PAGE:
Christie wants to implement Massachusetts’ 2.5 percent constitutional cap, but according to Real Estate Economy Watch that cap led to a 4.8 percent hike in 2008 and a 5.1 percent increase in 2009.

“Gov. Christie’s slapped-together plan would drive New Jersey backwards in its efforts to control property taxes,” said Cryan (D-Union). “Gov. Christie and facts have never been friends, but the facts clearly show that his plan would lead to higher property taxes for New Jersey than we already have, and no one thinks that’s a good idea.”

The Democratic Legislature has approved a tougher new 2.9 percent statutory cap that builds on the success of the 4 percent cap.

Cryan also noted how the Massachusetts cap has led to, among other things, residents being charged $17 per month to keep street lights on in front of their homes.

“Gov. Christie would have us believe Massachusetts is a tax-free paradise, but under his plan, we might as well put coin slots on the street lights in front of our homes,” Cryan said. “This isn’t hysteria. This is reality, and that reality is that Gov. Christie’s plan is built on rhetoric, not facts.”


Filed under Facebook, Gov. Chris Christie, Joe Cryan, Massachusetts, NJ Assembly Dems, property tax cap, property taxes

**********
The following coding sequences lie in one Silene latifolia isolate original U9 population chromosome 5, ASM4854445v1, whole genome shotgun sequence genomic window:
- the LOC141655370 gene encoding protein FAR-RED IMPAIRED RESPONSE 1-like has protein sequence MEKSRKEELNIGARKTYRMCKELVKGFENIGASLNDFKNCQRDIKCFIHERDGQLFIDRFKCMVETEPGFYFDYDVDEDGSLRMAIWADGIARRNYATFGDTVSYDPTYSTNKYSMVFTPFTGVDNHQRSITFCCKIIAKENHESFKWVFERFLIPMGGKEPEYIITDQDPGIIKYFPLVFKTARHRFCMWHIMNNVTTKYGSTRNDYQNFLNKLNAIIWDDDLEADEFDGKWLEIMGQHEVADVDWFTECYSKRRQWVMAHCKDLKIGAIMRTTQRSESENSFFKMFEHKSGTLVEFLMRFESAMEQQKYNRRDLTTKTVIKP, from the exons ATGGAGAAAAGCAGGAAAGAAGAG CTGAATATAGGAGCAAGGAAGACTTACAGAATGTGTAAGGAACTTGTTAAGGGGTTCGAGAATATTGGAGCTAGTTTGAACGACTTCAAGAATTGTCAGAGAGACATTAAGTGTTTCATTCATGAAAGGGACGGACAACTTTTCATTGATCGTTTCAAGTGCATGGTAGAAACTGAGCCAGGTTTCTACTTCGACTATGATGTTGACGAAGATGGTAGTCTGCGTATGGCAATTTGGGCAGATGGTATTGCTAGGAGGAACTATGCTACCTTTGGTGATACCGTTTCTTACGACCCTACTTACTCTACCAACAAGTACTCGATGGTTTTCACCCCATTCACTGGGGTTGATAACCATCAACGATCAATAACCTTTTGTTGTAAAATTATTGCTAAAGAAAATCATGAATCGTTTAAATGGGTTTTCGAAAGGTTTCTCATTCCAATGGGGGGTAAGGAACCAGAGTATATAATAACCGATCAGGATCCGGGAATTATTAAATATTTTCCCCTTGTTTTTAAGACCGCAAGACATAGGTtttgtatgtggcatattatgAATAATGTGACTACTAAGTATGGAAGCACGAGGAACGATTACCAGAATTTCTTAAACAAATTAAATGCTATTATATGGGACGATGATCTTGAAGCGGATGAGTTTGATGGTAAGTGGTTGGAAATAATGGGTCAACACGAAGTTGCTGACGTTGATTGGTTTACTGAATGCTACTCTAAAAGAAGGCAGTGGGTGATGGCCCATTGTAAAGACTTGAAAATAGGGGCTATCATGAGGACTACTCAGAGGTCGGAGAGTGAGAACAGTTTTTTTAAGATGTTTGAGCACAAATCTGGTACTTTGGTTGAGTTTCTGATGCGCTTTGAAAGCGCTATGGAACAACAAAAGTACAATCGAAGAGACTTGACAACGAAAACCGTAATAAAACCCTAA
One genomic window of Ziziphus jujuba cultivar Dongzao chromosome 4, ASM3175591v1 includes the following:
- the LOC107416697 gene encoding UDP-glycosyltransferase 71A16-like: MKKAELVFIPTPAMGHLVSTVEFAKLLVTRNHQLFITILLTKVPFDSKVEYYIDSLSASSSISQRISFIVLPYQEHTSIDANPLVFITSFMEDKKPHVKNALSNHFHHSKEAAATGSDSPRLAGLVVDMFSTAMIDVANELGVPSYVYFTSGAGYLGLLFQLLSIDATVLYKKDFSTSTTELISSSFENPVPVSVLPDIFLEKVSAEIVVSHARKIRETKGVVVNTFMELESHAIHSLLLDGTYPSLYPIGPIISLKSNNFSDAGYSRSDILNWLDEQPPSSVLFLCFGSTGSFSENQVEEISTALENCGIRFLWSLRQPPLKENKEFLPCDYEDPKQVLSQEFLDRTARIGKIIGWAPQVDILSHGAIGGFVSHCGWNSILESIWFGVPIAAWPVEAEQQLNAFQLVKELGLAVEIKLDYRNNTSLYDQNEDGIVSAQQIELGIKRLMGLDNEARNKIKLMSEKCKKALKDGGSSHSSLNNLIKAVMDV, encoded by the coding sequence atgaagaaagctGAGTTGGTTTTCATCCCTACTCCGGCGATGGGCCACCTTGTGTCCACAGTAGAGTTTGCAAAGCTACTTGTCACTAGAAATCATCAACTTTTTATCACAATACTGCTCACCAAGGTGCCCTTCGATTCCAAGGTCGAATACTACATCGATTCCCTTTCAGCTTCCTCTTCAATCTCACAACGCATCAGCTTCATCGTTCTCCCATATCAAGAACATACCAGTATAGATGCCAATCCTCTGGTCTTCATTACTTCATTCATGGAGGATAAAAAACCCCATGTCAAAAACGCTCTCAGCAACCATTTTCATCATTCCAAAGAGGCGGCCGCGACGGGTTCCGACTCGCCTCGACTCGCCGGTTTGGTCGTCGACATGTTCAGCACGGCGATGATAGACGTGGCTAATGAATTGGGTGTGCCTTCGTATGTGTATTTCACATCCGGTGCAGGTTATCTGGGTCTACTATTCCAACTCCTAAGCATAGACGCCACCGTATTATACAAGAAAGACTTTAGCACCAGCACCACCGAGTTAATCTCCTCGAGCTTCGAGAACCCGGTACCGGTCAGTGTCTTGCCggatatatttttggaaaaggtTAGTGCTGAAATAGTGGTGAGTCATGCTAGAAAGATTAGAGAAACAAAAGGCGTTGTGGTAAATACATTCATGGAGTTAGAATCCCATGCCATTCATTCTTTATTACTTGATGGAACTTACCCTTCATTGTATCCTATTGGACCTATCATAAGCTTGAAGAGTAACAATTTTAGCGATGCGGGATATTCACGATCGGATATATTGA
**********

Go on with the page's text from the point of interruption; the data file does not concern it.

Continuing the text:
Brown tells AP he’ll sometimes side with Democrats

Interesting article, will Scott Brown be the GOP’s 41st vote against Obama or will he side with the liberal leaning people of Massachusetts and support many of the President’s priorities ?…Time will tell.


BOSTON — Scott Brown says he has already told Senate Republican leaders they won’t always be able to count on his vote. The man who staged an upset in last week’s Massachusetts Senate special election, in part by pledging to be the 41st GOP vote against President Barack Obama’s health care overhaul, told The Associated Press in an interview Thursday that he staked his claim in early conversations with Senate Minority Leader Mitch McConnell and Minority Whip Jon Kyl.